BloomLegalTV: DWIs and Expungements

Posted on May 3, 2011 in Bloom Legal TV

We’ve recently had a few questions submitted to us about DWIs.  DWI is a common mnemonic used in law enforcement that stands for “Driving While Intoxicated”. Someone submitted a question inquiring, “How long does it [DWI] stay on my record, wherein it can be used against me in the future?”

DWIs are classified as “enhanceable offenses”. That means when charged with a DWI the offender has a conviction. Upon being charged a second time, the second conviction can be enhanced based on the first conviction. For instance, a third DWI in the state of Louisiana is enhanceable up to a felony charge. So, for the purposes of enhanceability, a DWI will stay on record for 10 years.

At any point after being charged, however, if someone–a potential employer or landlord, for instance–pulls a background check the DWI will still show. This leads to the next submitted question, “Can I get a DWI expunged?”

A DWI can be expunged if it falls under Article 894, or if you’re found not guilty. If the defendant is charged with a misdemeanor DWI and he/she pleads guilty under (Article 894) then he/she is entitled to an expungement. An expungement can either be carried out by an attorney or by the defendant on their own. It is, however, recommended to hire an attorney to ensure that all of the different forms and motions are filed properly. Another reason to hire an attorney is that an expungement is an actual court proceeding; there could be a conflict hearing and various other hiccups that an untrained civilian may not know how to handle, so it’s important to have a knowledgeable advocate present with you.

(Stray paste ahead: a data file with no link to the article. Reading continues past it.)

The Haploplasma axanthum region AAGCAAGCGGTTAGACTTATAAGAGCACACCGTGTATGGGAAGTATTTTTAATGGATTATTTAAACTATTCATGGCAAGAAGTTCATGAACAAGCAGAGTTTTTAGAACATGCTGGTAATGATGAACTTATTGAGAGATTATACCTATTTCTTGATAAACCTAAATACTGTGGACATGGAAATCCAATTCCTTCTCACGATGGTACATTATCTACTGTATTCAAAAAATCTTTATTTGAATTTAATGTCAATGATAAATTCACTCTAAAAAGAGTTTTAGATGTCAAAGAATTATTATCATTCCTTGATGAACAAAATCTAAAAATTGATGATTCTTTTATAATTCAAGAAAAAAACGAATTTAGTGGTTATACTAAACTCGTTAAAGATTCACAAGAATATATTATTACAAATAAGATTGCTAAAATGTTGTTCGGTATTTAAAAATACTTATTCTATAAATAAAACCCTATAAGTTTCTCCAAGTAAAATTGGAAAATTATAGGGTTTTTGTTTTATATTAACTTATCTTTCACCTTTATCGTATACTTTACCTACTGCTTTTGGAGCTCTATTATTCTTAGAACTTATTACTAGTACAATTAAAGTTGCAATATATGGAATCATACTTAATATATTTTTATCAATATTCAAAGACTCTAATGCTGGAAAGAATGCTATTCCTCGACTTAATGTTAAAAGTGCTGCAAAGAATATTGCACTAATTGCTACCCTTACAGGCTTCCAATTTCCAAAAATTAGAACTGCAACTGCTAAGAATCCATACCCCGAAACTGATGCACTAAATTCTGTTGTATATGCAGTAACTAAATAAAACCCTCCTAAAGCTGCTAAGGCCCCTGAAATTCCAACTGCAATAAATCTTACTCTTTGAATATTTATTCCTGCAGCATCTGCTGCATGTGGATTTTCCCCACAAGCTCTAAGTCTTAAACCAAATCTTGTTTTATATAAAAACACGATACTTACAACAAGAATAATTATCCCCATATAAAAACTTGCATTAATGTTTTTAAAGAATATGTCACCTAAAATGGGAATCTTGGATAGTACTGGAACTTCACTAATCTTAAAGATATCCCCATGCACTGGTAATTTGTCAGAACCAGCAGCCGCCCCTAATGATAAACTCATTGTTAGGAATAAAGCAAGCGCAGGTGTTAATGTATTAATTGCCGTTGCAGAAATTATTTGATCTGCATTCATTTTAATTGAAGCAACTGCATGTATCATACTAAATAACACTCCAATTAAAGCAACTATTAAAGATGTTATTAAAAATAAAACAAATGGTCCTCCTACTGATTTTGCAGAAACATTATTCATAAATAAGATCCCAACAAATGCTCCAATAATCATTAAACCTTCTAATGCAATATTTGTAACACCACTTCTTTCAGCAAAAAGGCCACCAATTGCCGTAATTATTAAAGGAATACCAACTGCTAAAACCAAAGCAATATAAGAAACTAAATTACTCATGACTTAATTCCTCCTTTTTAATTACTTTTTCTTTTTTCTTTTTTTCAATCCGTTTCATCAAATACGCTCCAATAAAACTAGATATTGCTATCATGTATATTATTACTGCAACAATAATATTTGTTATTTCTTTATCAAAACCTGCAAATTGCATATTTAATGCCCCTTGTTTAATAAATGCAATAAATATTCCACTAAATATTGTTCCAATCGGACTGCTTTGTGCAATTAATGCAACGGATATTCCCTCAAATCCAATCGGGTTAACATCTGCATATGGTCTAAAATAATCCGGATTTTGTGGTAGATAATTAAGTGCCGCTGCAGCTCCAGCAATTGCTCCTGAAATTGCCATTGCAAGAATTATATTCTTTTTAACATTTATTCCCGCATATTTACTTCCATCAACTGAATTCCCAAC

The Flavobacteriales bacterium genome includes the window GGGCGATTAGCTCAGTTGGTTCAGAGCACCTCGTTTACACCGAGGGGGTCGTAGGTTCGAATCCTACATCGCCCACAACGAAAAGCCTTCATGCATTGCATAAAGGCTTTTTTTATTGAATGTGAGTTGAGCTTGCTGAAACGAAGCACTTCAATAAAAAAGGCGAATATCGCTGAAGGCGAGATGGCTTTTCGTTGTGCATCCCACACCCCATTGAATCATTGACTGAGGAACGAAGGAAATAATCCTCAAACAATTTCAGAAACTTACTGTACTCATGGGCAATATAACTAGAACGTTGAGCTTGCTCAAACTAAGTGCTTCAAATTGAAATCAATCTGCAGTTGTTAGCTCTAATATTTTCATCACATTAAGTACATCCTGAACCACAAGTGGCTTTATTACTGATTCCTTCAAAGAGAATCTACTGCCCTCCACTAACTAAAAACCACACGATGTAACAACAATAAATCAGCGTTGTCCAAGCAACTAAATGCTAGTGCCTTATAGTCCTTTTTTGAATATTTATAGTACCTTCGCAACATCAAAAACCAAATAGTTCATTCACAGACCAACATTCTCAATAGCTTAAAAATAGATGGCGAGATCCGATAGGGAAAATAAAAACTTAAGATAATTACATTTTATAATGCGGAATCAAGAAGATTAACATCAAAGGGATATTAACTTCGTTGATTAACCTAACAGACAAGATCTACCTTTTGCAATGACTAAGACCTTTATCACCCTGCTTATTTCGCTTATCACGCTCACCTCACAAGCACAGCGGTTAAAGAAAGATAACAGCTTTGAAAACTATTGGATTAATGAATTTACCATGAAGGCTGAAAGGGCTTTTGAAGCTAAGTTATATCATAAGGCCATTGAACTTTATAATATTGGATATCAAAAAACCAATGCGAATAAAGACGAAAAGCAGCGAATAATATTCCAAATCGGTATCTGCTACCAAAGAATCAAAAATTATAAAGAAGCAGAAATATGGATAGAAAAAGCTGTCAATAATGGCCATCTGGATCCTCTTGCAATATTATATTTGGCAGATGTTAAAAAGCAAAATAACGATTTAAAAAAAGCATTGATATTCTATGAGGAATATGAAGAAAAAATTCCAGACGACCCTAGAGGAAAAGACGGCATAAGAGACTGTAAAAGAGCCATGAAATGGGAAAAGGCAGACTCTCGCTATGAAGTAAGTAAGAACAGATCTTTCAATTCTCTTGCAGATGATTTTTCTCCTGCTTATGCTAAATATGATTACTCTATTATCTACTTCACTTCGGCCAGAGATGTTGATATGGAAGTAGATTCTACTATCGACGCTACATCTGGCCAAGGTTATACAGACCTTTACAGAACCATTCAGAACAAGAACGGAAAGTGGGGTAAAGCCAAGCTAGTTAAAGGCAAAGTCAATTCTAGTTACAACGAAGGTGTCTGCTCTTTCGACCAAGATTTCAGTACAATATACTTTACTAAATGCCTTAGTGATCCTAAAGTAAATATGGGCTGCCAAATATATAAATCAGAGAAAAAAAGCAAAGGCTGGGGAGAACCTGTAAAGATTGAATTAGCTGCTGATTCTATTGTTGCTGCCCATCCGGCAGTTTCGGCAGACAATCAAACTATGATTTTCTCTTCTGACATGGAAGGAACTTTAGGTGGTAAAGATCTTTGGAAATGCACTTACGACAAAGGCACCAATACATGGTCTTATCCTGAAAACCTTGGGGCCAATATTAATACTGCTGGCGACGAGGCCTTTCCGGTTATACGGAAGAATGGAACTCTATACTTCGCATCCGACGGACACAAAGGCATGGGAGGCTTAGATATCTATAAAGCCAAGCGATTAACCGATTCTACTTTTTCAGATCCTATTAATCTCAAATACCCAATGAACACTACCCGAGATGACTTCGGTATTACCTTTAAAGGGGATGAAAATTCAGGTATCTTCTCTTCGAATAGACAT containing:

Another question: “Do I have to include my DWI on an application?”

Each and every application if different, whether for graduate school or for a job. This is another reason to hire an attorney to read over that specific application’s requirements. It’s very common for an employee to ask if the interviewee have ever been convicted of a DWI, and the interviewee must answer. Even if they have had the DWI expunged, the employee may want to know.

Nothing here is supposed to be taken as real legal advice. These are just some generalities about the law. If you have any specific questions, you need to go to an attorney or call myself. We’d be glad to look at each case on a case-by-case basis.

Thanks a lot, and we look forward to hearing from you here, at Bloom Legal.

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